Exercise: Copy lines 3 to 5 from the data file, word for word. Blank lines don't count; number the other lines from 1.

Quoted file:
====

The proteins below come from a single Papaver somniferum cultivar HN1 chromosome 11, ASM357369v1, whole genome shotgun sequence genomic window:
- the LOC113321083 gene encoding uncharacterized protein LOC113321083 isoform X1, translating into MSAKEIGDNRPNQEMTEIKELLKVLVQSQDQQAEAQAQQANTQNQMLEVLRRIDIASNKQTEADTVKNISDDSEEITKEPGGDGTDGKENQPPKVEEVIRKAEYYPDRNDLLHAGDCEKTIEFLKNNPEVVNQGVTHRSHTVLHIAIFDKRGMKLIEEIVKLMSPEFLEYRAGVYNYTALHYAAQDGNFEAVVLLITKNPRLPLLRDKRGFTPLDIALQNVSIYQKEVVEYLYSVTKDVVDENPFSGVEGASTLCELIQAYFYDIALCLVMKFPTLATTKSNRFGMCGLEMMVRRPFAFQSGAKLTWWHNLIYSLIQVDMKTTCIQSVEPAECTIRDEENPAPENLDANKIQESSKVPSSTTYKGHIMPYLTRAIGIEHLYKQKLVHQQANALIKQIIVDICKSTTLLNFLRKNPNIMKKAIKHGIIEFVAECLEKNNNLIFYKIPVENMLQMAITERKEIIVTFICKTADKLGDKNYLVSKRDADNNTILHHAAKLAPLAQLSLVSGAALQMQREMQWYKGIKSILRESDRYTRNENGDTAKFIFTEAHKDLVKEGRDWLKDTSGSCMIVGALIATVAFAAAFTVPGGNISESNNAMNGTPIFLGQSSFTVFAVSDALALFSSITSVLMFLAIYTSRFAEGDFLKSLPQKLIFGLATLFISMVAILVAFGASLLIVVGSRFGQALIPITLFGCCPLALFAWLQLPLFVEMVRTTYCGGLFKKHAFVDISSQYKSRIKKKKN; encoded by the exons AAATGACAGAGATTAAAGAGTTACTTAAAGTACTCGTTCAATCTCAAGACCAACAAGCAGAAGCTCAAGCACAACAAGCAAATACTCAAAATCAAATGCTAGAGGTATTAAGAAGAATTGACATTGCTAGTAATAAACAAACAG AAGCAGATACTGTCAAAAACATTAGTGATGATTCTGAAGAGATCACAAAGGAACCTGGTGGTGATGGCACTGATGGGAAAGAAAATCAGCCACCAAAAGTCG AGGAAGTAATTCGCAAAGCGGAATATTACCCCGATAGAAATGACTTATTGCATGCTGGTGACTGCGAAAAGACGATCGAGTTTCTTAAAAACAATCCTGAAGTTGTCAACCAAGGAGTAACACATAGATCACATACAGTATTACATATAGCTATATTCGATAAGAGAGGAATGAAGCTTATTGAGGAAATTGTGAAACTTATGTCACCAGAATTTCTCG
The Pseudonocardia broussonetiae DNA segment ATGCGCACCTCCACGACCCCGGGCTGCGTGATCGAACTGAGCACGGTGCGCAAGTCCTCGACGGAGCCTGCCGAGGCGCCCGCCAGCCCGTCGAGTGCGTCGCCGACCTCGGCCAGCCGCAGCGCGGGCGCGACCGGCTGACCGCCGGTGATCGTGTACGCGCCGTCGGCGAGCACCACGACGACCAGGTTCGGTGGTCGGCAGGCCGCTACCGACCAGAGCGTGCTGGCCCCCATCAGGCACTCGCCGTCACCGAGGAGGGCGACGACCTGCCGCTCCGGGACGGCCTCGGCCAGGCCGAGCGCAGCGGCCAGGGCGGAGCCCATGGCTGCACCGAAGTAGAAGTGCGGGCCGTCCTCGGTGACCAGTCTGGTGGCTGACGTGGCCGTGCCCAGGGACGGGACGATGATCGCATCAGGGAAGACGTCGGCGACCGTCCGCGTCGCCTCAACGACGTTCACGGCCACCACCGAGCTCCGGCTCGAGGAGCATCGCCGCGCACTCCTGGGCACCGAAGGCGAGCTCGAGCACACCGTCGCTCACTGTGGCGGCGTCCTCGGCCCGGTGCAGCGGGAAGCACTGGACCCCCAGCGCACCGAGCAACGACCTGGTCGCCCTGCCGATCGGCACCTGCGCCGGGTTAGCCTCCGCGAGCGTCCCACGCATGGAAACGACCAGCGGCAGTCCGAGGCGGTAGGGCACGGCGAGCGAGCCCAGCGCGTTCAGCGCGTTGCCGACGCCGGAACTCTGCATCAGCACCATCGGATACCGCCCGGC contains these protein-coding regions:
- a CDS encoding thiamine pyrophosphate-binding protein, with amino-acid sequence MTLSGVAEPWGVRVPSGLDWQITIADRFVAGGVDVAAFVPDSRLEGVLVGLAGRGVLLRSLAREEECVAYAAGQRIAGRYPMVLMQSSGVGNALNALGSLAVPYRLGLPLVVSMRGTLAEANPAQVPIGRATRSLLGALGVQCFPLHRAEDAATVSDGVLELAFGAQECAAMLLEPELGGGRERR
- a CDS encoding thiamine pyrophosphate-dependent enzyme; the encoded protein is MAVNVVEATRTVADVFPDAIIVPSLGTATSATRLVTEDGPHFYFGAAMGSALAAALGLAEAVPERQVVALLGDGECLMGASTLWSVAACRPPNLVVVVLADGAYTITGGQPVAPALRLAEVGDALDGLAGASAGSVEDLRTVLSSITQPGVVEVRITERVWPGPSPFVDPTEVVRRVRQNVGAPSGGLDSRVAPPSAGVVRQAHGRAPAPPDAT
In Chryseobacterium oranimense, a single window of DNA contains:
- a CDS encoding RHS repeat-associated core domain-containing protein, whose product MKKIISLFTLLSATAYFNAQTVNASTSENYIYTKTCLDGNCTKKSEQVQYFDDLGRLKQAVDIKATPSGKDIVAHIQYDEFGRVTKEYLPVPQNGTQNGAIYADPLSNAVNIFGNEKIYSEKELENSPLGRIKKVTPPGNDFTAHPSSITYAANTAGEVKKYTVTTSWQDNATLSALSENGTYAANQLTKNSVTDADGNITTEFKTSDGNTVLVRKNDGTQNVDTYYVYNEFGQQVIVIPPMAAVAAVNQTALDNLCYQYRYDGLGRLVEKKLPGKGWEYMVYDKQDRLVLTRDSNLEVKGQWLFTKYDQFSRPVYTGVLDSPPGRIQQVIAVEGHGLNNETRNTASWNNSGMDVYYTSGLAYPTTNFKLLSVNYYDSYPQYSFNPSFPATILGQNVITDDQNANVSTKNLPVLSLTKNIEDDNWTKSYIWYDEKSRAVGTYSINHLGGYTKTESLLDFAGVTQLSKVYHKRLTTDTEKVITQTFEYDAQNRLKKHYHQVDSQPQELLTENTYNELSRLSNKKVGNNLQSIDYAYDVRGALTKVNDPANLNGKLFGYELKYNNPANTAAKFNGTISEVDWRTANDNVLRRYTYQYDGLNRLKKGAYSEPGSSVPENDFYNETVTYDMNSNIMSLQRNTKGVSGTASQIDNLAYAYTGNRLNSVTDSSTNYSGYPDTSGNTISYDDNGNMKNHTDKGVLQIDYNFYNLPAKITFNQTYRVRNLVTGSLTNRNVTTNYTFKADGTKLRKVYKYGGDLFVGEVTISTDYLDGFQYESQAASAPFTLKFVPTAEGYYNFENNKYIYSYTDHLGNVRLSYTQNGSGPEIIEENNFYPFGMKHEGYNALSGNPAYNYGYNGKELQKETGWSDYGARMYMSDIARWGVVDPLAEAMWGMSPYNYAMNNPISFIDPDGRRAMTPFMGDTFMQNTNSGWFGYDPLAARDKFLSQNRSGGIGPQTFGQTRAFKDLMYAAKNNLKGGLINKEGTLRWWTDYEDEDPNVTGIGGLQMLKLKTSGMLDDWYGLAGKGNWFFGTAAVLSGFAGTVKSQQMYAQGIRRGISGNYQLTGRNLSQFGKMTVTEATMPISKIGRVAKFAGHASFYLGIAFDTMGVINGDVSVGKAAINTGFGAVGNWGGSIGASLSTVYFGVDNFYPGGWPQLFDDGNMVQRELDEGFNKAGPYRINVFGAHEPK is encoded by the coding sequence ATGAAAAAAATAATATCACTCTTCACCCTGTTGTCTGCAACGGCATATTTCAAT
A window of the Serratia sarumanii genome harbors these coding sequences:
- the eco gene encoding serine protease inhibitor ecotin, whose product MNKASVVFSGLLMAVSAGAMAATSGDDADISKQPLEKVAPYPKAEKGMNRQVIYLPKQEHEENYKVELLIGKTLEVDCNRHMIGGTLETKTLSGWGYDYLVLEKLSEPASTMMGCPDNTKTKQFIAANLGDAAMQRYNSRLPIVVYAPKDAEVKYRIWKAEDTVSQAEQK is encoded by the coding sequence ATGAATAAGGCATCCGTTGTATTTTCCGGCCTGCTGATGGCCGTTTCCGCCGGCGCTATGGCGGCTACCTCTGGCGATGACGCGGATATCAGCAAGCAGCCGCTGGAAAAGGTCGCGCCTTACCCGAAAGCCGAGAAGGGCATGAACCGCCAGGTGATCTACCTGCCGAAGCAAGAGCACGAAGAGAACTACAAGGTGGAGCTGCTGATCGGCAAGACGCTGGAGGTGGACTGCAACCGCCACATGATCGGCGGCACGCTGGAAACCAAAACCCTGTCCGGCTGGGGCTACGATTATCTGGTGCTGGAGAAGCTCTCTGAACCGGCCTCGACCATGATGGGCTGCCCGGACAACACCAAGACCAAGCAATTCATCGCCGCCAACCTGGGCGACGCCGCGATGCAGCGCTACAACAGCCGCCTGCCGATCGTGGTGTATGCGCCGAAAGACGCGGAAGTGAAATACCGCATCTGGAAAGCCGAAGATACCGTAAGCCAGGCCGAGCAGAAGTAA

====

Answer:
The Pseudonocardia broussonetiae DNA segment ATGCGCACCTCCACGACCCCGGGCTGCGTGATCGAACTGAGCACGGTGCGCAAGTCCTCGACGGAGCCTGCCGAGGCGCCCGCCAGCCCGTCGAGTGCGTCGCCGACCTCGGCCAGCCGCAGCGCGGGCGCGACCGGCTGACCGCCGGTGATCGTGTACGCGCCGTCGGCGAGCACCACGACGACCAGGTTCGGTGGTCGGCAGGCCGCTACCGACCAGAGCGTGCTGGCCCCCATCAGGCACTCGCCGTCACCGAGGAGGGCGACGACCTGCCGCTCCGGGACGGCCTCGGCCAGGCCGAGCGCAGCGGCCAGGGCGGAGCCCATGGCTGCACCGAAGTAGAAGTGCGGGCCGTCCTCGGTGACCAGTCTGGTGGCTGACGTGGCCGTGCCCAGGGACGGGACGATGATCGCATCAGGGAAGACGTCGGCGACCGTCCGCGTCGCCTCAACGACGTTCACGGCCACCACCGAGCTCCGGCTCGAGGAGCATCGCCGCGCACTCCTGGGCACCGAAGGCGAGCTCGAGCACACCGTCGCTCACTGTGGCGGCGTCCTCGGCCCGGTGCAGCGGGAAGCACTGGACCCCCAGCGCACCGAGCAACGACCTGGTCGCCCTGCCGATCGGCACCTGCGCCGGGTTAGCCTCCGCGAGCGTCCCACGCATGGAAACGACCAGCGGCAGTCCGAGGCGGTAGGGCACGGCGAGCGAGCCCAGCGCGTTCAGCGCGTTGCCGACGCCGGAACTCTGCATCAGCACCATCGGATACCGCCCGGC contains these protein-coding regions:
- a CDS encoding thiamine pyrophosphate-binding protein, with amino-acid sequence MTLSGVAEPWGVRVPSGLDWQITIADRFVAGGVDVAAFVPDSRLEGVLVGLAGRGVLLRSLAREEECVAYAAGQRIAGRYPMVLMQSSGVGNALNALGSLAVPYRLGLPLVVSMRGTLAEANPAQVPIGRATRSLLGALGVQCFPLHRAEDAATVSDGVLELAFGAQECAAMLLEPELGGGRERR
- a CDS encoding thiamine pyrophosphate-dependent enzyme; the encoded protein is MAVNVVEATRTVADVFPDAIIVPSLGTATSATRLVTEDGPHFYFGAAMGSALAAALGLAEAVPERQVVALLGDGECLMGASTLWSVAACRPPNLVVVVLADGAYTITGGQPVAPALRLAEVGDALDGLAGASAGSVEDLRTVLSSITQPGVVEVRITERVWPGPSPFVDPTEVVRRVRQNVGAPSGGLDSRVAPPSAGVVRQAHGRAPAPPDAT